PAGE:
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30 January, 2014  ▪  Yuriy Makarov

The Anatomy of Power

The Ukrainian State was the impossible dream of grandparents and something the parents sacrificed their lives and comfort for. For the Ukrainian leadership, it is nothing but a temporary resource of personal wealth

The state. Administration. Regime. The choice of the right word to describe the group that governs a country of 600,000 sq km and the population of nearly 46 million people defines not only the diagnosis, but the prognosis, too.

What was initially designed as a guarantee and instrument for natural rights of a given people on the given territory degraded into a corporation of personal enrichment for a narrow circle of people. A closer look at the way the corporation is structured explains the operation and evolution of this mechanism.

Today’s government is:

a)      Administrators – heads of top authorities, ministries, state administrations of various levels, i.e. decision makers, especially in the commercial domain;

b)      Service staff – MPs from pro-government factions of the Verkhovna Rada and local councils, party functionaries, civil servants. These people are not actually decision makers but they communicate, legitimize and provide media support to certain decisions that benefit the leadership;

c)      Law enforcers, particularly the Interior Ministry with its subordinate agencies, the SBU (special service of Ukraine), Prosecutor’s Office, the Ministry of Revenues and Duties, and the Ministry of Defence;

d)     Clients that mostly include big business owners, i.e. oligarchs getting preferences in return for financial, organizational, human staff and media support to the regime; and

e)      Foreign agents. These include mediators of a neighbouring state (one). Some are infiltrated into the state apparatus while others act as “independent” figures with significant influence on the key processes, including decisions of top officials.

All these elements are closely intertwined through background and business interests. Officials in central, ministerial and oblast administration offices are mostly from the Donbas. This is not occasional positive discrimination, but a sign of informal nature of government where key agents interact on the basis of mutual trust backed by common background – and common skeletons in the closet - rather than laws and rules. Outside candidates eager to join the club have to go through serious loyalty tests before they win the trust and can participate in distribution of offices.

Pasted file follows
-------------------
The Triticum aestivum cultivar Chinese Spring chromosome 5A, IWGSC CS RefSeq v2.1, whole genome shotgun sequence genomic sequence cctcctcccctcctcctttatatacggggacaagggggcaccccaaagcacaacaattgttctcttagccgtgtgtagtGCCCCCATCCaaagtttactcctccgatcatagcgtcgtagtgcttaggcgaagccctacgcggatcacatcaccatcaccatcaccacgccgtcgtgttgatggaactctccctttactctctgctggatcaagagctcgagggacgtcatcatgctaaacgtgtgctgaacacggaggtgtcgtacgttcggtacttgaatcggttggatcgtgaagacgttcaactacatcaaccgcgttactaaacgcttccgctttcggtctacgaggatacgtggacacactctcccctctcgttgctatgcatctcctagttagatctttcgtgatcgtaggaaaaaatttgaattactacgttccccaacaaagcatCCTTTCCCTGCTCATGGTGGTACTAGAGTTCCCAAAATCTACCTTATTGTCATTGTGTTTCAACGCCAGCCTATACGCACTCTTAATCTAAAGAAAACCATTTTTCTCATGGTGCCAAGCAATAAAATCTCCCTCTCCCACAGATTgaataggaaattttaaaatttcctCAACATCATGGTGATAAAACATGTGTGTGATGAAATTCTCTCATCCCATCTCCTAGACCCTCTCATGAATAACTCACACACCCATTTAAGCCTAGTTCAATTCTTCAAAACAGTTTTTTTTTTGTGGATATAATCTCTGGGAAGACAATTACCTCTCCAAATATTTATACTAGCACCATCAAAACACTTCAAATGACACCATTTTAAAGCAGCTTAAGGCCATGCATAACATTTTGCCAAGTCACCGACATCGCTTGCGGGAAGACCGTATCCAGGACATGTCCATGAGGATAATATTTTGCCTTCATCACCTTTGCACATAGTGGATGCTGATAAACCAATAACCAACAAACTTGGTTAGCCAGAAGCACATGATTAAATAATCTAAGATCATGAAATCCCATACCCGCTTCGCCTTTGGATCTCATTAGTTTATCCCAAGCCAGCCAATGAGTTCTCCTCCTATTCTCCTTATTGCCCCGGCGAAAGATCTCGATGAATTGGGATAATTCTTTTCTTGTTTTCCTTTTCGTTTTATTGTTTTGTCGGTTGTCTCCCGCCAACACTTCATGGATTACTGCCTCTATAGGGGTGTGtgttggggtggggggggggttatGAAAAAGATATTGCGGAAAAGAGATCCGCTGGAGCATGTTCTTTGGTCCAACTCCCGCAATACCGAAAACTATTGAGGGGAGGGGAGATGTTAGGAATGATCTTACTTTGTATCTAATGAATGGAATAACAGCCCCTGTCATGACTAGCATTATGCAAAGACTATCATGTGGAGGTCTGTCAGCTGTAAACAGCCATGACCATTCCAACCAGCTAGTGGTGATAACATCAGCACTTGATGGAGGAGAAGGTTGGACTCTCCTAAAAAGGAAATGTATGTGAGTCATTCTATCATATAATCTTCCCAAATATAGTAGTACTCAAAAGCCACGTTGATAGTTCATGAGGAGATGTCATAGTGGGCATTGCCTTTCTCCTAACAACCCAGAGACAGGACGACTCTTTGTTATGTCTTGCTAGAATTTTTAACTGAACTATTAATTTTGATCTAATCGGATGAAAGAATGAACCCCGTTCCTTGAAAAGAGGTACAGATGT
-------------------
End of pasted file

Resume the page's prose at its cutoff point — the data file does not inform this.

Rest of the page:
READ ALSO: Jacek Saryusz-Wolski: “The President of Ukraine has lost his legitimacy”

Membership in the club gives access to uncontrolled distribution of the most attractive market segments, including public procurements, for businesses of every player, mostly registered as companies of their family members of trustees. Other enrichment options include raider attacks and privatization of profitable public enterprises that are funded from the budget initially and driven into bankruptcy later. Plus, bribes and kickbacks. All that said, officials truly believe that they have a natural right to this income. This is part of their mentality.

The hierarchy also includes service personnel that provide comfort and leisure to the mighty and may turn into MPs overnight, as well as criminal groups with whom law enforcers have to collaborate in order to fulfill their function of an instrument for pumping money and delivering it to those at the top. As a result, an average citizen sees little difference for his or her personal security between a criminal and a man wearing police uniform.

National interests are nowhere in the scene. These people do not treat the surrender of sovereignty as high treason. There is hardly a chance to build a career, a business or an own project without integrating into the hierarchy in today’s Ukraine. Plus, not all people are accepted. The terms are not equal for everyone. And the interests of the population normally referred to as biomass are of zero importance. Rare fits of populism erupt shortly before elections or a local visit of a regime leader.

The only category that can provide sustainable support to this order is that of obedient subordinates exhausted by the struggle for everyday survival, deprived of an adequate awareness of the modern world and opportunities it offers.

Stages of the great journey